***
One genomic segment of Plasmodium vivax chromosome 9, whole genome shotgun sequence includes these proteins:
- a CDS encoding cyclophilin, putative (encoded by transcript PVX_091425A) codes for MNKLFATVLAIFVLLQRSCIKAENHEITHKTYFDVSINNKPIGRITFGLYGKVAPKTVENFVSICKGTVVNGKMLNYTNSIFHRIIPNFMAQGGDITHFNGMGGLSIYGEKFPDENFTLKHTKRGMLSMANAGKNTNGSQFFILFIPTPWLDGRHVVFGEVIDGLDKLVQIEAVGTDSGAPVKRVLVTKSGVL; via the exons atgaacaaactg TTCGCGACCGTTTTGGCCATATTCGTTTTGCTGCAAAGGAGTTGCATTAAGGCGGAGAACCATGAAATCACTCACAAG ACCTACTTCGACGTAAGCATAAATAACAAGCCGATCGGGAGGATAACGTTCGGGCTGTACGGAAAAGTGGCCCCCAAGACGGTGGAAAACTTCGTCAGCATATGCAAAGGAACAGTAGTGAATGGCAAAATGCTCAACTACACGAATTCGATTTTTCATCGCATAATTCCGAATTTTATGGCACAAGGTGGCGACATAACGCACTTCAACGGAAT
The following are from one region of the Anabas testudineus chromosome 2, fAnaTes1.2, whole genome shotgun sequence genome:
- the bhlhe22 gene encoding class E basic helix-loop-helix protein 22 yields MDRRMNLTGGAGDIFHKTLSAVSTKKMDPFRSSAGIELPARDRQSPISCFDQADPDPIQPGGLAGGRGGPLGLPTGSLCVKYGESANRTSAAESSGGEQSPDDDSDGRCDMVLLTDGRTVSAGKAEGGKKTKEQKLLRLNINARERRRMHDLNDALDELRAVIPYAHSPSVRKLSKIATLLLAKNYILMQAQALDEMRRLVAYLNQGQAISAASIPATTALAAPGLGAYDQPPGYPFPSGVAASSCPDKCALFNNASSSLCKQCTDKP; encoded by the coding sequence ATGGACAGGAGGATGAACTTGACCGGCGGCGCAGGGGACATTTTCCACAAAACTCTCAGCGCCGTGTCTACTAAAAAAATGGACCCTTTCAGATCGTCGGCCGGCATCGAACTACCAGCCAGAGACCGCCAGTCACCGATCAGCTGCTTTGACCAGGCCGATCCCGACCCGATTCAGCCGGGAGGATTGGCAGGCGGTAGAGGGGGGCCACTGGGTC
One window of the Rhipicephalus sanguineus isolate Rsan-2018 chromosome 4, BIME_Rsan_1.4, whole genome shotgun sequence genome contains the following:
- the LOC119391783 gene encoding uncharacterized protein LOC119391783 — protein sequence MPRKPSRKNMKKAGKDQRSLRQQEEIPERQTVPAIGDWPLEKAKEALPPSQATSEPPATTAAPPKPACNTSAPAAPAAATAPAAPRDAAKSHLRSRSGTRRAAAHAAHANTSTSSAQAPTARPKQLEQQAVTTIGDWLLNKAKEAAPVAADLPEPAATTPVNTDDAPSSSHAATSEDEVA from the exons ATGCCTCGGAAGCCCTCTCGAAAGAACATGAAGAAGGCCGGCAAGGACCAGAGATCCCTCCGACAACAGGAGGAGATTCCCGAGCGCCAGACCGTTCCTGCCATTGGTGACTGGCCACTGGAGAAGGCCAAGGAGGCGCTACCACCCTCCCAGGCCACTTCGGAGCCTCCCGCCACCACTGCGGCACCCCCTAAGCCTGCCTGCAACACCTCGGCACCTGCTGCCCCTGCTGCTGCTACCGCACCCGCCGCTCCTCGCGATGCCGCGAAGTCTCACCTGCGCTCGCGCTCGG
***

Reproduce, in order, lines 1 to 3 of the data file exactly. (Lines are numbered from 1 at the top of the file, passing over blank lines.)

One genomic segment of Plasmodium vivax chromosome 9, whole genome shotgun sequence includes these proteins:
- a CDS encoding cyclophilin, putative (encoded by transcript PVX_091425A) codes for MNKLFATVLAIFVLLQRSCIKAENHEITHKTYFDVSINNKPIGRITFGLYGKVAPKTVENFVSICKGTVVNGKMLNYTNSIFHRIIPNFMAQGGDITHFNGMGGLSIYGEKFPDENFTLKHTKRGMLSMANAGKNTNGSQFFILFIPTPWLDGRHVVFGEVIDGLDKLVQIEAVGTDSGAPVKRVLVTKSGVL; via the exons atgaacaaactg TTCGCGACCGTTTTGGCCATATTCGTTTTGCTGCAAAGGAGTTGCATTAAGGCGGAGAACCATGAAATCACTCACAAG ACCTACTTCGACGTAAGCATAAATAACAAGCCGATCGGGAGGATAACGTTCGGGCTGTACGGAAAAGTGGCCCCCAAGACGGTGGAAAACTTCGTCAGCATATGCAAAGGAACAGTAGTGAATGGCAAAATGCTCAACTACACGAATTCGATTTTTCATCGCATAATTCCGAATTTTATGGCACAAGGTGGCGACATAACGCACTTCAACGGAAT
The following are from one region of the Anabas testudineus chromosome 2, fAnaTes1.2, whole genome shotgun sequence genome: